Here is the fifth series of videos from the UC Berkeley Conference: From Data to Knowledge: Machine-Learning with Real-time and Streaming Applications(May 7-11, 2012). Congratulations to the local Organizing committee: Joshua Bloom, Damian Eads, Berian James, Peter Nugent, John Rice, Joseph Richards and Dan Starr for making the meeting happen and putting it all on videos for others to learn from. (in near real time!).. All the videos are here: Part 1, Part 2, Part 3, Part 4, Part 5.
From Data to Knowledge - 501 - Michael Franklin
Michael Franklin: "Continuous Analytics: Data Stream Query Processing in Practice". A video from the UC Berkeley Conference: From Data to Knowledge: Machine-Learning with Real-time and Streaming Applications (May 7-11, 2012).
Abstract Michael Franklin (Computer Science Dept., UC Berkeley) Data stream query processing is a key technique for providing low latency answers to Big Data questions. The basic idea is to provide database-style query processing over data on-the-fly as they arrive at the system, in contrast to the store-first, query-later approach followed by traditional database systems. Work in this area was originally motivated by "real-time" data-intensive scenarios such as sensor networks, financial trading applications, and network security. Stream query processing caught the imagination of the research community due to the new applications it could enable as well as the large number of traditional database assumptions that needed to be rethought and the new opportunities for optimization this mode of execution provided. Lately, stream processing has been moving from the research lab into the real world through efforts at start-up companies, traditional database vendors, and open source projects. Not surprisingly, the practical uses and advantages of the technology are turning out to be different than many had originally expected. In this talk, I'll survey the state of the art in stream query processing and related technologies such as event processing, discuss some of the implications for data-intensive system architectures, and provide my views on the future role of this technology from both a research and a commercial perspective. In particular, I'll describe the notion of Continuous Analytics, which leverages Stream Query Processing techniques to solve some of the inherent bottlenecks that have existed in database systems since their inception.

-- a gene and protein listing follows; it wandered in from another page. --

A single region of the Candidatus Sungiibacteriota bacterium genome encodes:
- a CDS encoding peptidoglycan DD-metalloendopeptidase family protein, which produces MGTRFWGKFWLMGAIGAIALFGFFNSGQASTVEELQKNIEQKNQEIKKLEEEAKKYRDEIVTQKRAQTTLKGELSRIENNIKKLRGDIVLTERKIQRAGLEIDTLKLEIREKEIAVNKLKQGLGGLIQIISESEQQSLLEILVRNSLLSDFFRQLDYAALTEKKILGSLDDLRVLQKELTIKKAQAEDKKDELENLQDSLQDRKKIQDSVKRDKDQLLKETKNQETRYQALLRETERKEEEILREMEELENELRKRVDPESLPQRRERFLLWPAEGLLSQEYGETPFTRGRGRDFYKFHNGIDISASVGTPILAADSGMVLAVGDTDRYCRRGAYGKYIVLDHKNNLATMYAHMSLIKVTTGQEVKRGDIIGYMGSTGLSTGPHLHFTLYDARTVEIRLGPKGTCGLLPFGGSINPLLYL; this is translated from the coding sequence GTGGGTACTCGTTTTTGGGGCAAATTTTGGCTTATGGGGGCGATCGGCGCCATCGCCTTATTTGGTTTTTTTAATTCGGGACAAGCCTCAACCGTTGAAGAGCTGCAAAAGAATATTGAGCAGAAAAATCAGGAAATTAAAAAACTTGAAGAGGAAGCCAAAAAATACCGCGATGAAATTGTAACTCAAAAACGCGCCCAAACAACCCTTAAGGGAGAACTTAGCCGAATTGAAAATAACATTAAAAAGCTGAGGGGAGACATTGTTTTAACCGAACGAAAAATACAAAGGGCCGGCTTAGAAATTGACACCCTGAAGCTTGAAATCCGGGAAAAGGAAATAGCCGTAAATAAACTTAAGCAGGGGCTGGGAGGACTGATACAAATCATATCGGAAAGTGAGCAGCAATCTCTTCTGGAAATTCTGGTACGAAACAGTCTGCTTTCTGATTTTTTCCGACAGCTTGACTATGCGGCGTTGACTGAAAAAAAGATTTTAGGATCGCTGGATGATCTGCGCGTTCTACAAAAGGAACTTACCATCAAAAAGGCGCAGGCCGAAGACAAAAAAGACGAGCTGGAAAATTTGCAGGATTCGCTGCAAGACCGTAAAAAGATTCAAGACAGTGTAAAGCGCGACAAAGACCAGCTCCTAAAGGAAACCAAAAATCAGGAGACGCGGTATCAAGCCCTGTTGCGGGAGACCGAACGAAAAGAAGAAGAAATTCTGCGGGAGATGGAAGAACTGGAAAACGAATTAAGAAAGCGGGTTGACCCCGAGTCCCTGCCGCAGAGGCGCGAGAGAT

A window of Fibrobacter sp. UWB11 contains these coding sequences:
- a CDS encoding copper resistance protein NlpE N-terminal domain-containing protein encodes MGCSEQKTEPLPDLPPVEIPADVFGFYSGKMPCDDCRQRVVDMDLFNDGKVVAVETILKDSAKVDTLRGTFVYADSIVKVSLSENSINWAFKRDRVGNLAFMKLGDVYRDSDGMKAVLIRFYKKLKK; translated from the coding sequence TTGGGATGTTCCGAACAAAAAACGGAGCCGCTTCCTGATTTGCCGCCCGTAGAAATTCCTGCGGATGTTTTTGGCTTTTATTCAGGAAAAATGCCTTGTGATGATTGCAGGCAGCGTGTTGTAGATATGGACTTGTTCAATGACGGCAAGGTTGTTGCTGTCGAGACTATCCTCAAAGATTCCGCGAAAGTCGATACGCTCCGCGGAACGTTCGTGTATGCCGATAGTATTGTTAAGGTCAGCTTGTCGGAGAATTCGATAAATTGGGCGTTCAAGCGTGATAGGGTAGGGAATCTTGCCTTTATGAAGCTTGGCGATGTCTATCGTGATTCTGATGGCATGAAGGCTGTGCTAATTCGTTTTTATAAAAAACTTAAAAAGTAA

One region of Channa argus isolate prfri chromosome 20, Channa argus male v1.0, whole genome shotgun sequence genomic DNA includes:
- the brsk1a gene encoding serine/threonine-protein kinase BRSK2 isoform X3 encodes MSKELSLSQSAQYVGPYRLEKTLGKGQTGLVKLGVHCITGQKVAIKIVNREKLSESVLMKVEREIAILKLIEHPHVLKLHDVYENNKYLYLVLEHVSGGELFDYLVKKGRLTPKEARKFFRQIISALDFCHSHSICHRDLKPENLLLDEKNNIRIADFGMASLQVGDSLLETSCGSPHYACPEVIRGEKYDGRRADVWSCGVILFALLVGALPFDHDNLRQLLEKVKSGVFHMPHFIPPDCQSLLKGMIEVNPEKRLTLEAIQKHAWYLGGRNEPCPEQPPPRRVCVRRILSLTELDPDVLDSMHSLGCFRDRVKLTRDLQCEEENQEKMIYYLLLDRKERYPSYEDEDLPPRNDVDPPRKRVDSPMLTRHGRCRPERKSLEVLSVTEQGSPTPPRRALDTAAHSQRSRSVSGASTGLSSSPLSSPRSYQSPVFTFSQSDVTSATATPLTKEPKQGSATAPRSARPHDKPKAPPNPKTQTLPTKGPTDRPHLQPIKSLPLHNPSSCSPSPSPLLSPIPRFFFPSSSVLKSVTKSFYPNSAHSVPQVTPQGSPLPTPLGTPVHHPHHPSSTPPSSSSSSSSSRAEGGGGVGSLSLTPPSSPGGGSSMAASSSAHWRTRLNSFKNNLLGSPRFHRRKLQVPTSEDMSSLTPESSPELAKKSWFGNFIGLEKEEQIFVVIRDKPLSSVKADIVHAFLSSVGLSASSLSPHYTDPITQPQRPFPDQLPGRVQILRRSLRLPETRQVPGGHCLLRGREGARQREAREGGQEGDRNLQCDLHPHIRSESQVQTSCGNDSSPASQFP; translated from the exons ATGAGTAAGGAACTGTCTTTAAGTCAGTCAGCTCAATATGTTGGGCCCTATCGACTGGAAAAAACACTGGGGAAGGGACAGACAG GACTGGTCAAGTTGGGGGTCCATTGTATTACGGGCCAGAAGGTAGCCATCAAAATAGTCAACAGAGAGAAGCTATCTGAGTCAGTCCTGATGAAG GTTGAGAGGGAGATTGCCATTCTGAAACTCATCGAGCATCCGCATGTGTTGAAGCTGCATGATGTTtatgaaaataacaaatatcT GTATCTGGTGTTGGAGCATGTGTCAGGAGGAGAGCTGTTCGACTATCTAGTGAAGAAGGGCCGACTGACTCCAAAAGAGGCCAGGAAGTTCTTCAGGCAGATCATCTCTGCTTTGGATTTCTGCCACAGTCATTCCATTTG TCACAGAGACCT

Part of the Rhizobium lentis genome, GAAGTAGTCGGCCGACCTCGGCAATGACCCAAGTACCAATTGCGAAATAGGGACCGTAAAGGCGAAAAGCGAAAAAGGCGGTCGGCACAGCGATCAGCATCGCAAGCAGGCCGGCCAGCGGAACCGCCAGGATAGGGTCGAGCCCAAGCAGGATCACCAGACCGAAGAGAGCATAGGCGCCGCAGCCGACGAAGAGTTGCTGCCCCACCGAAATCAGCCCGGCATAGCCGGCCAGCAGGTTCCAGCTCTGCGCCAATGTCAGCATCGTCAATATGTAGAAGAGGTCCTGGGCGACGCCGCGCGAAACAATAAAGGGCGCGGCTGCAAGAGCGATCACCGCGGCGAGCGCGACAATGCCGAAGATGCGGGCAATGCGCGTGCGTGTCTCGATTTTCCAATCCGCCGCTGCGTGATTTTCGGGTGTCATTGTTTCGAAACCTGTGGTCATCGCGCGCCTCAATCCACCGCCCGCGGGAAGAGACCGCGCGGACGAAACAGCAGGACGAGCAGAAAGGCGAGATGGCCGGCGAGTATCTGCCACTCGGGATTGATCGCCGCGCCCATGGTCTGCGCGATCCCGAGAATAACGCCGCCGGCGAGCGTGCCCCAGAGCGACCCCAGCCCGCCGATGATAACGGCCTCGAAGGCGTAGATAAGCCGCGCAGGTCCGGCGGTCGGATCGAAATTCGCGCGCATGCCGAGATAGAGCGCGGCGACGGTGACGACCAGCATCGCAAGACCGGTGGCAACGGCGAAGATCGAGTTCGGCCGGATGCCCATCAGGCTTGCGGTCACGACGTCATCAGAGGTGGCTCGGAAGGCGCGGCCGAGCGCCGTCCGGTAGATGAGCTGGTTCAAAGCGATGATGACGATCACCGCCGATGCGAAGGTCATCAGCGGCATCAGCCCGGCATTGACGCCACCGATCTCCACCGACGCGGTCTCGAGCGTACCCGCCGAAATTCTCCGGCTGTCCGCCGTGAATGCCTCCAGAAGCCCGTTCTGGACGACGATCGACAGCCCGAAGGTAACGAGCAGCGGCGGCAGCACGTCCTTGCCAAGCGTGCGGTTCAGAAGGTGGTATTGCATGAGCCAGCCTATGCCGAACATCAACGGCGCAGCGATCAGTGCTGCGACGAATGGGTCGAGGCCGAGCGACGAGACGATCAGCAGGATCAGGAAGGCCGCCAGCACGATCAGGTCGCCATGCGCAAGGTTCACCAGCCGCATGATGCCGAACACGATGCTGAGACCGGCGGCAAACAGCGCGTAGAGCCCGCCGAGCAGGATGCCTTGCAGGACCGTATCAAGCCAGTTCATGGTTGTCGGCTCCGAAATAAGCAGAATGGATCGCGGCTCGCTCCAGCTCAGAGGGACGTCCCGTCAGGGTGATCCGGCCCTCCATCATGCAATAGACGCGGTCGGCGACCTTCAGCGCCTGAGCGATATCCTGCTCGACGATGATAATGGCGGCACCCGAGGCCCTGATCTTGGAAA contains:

From Data to Knowledge - 502 - Indrajit Roy
Indrajit Roy: "Using R for Large Scale Incremental Processing". A video from the UC Berkeley Conference: From Data to Knowledge: Machine-Learning with Real-time and Streaming Applications (May 7-11, 2012).
Abstract Indrajit Roy (HP Labs) It is cumbersome to write complex machine learning and graph algorithms in existing data-parallel models like MapReduce. Many of these algorithms are based on linear algebra and, by nature, iterative and incremental computations, neither of which are efficiently supported by current frameworks. We argue that array-based languages, like R, are ideal to express these algorithms, and we should extend these languages for processing in a cloud. In this talk we present the challenges and abstractions to extend R and run it on 100s of machines. Early results show that many computations can be expressed in a few lines of code and are an order of magnitude faster than processing in Hadoop.